China is rising. Nowhere is this fact more visible and clear than the booming flashy new skyscrapers and in China’s technological landscape. Their trains, for example, go at 600 miles per hour, double that of America’s which barely has any fast mass transit system.
Banks are outdated in China. Everyone now makes instant payments through AliPay or the WeChat pay app, accounting for the vast majority of transactions in the country. QR codes are everywhere, scan and done. Robo advisors are common place.
As a manufacturing powerhouse, Shenzen in particular, which has an economy larger than that of Portugal or Ireland, is seemingly finding a niche in the nascent Internet of Things industry which has potential to considerably increase productivity.
They manufacture many of our gadgets, thus have first-hand knowledge of how they work, how they can be improved, made better. Leading to innovation as smart kids tweak things. Perhaps more importantly, leading to adoption as workers show off what these cool new things can do.
Here is South China Morning Post giving us a glimpse of the future: “Take the bike-sharing boom that has gripped Shanghai and other mainland cities over the past year…. find your brightly-coloured bike (there are an estimated 450,000 of them parked around Shanghai), open the Mobile app on your phone, scan the QR code on the bike, and you are away.”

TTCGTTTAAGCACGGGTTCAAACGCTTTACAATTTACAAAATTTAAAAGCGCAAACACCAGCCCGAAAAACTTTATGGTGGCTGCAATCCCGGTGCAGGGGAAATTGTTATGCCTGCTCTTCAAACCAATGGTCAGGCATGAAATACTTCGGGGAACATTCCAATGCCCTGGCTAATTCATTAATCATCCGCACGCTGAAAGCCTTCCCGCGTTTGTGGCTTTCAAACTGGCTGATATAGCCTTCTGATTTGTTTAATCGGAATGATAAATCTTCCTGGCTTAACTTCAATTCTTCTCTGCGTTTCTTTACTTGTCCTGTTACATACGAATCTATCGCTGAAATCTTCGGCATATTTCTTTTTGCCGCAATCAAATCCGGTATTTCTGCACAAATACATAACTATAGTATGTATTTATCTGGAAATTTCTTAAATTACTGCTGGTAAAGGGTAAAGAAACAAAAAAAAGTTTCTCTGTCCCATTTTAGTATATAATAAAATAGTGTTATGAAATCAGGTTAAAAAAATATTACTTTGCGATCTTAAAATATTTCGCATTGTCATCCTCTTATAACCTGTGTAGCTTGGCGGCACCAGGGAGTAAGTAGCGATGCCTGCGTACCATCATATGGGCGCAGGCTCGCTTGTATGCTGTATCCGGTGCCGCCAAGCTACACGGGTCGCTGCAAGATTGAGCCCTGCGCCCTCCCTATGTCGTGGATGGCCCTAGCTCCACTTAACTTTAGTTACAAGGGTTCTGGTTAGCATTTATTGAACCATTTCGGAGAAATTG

For added efficiency, the bikes are GPS tracked. No need to deal with any pocket change, just scan and go. More efficiency could be added and this is where the west still rules – in the knowledge economy. Smart contracts based on ethereum’s technology, for example, could add clauses, but ethereum is big in China.
The Global Blockchain Summit was held in Shanghai last year, an event seen by many as the blockchain’s coming out party. However, many complained that China’s internet connection with the outside world was limited at best. The event, for example, had no livestream due to bandwidth issues. In this digital age, the great firewall in many ways creates a disconnected island.
Many parts of the country are still very poor. Authorities, as bitcoiners recently found, can be very heavy handed and can operate with no public accountability, transparency or input. China does not have such things as public consultations. Its regulations are stifling at best.
At the blockchain summit, for example, an official briefly spoke and his tone appeared to be not very friendly. We criticize American regulators for emphasizing “responsible” innovation, but with the Chinese the attitude is on a different level. More of an explicit assumption that you are told what to do and you do obey.
Bureaucratic speak, the Chinese call it dismissively. It tends to fall on deaf ears as the smarter Chinese innovators apply Silicon Valley’s mantra of move fast and break things, to which could be added, and let regulators catch up.
Their new earned freedom through technological innovation has allowed this ancient culture to inspire us and look in awe as they jump through centuries and leap to the 21st, at least in some parts of the country.
Their continued restrictions, however, means they are not quite drivers of the future, at least yet, as far as intellectual thinking and vision is concerned. That inspiration still comes from the west, but their unique position as a vast developing country that lacks much of entrenched infrastructure as may be the case in the west, especially in banking, may mean they are the first to adopt some of this intellectual thinking which aims to improve our world.